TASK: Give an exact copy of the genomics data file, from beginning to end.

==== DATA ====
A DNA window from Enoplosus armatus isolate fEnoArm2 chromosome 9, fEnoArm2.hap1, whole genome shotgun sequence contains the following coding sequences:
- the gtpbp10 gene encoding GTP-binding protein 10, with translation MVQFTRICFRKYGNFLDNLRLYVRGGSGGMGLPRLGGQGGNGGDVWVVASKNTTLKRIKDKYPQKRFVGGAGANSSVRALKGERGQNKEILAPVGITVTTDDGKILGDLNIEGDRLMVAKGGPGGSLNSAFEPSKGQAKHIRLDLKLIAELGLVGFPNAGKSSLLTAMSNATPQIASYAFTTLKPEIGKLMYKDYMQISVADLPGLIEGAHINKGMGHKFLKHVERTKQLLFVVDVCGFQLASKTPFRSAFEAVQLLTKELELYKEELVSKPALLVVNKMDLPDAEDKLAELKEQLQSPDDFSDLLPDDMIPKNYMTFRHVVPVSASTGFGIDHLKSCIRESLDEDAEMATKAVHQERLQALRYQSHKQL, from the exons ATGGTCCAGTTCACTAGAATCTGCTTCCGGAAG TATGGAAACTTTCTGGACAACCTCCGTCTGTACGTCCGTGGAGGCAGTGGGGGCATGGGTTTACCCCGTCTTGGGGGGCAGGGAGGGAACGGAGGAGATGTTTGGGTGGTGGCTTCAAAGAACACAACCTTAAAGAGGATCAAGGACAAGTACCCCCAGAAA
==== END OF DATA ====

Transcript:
A DNA window from Enoplosus armatus isolate fEnoArm2 chromosome 9, fEnoArm2.hap1, whole genome shotgun sequence contains the following coding sequences:
- the gtpbp10 gene encoding GTP-binding protein 10, with translation MVQFTRICFRKYGNFLDNLRLYVRGGSGGMGLPRLGGQGGNGGDVWVVASKNTTLKRIKDKYPQKRFVGGAGANSSVRALKGERGQNKEILAPVGITVTTDDGKILGDLNIEGDRLMVAKGGPGGSLNSAFEPSKGQAKHIRLDLKLIAELGLVGFPNAGKSSLLTAMSNATPQIASYAFTTLKPEIGKLMYKDYMQISVADLPGLIEGAHINKGMGHKFLKHVERTKQLLFVVDVCGFQLASKTPFRSAFEAVQLLTKELELYKEELVSKPALLVVNKMDLPDAEDKLAELKEQLQSPDDFSDLLPDDMIPKNYMTFRHVVPVSASTGFGIDHLKSCIRESLDEDAEMATKAVHQERLQALRYQSHKQL, from the exons ATGGTCCAGTTCACTAGAATCTGCTTCCGGAAG TATGGAAACTTTCTGGACAACCTCCGTCTGTACGTCCGTGGAGGCAGTGGGGGCATGGGTTTACCCCGTCTTGGGGGGCAGGGAGGGAACGGAGGAGATGTTTGGGTGGTGGCTTCAAAGAACACAACCTTAAAGAGGATCAAGGACAAGTACCCCCAGAAA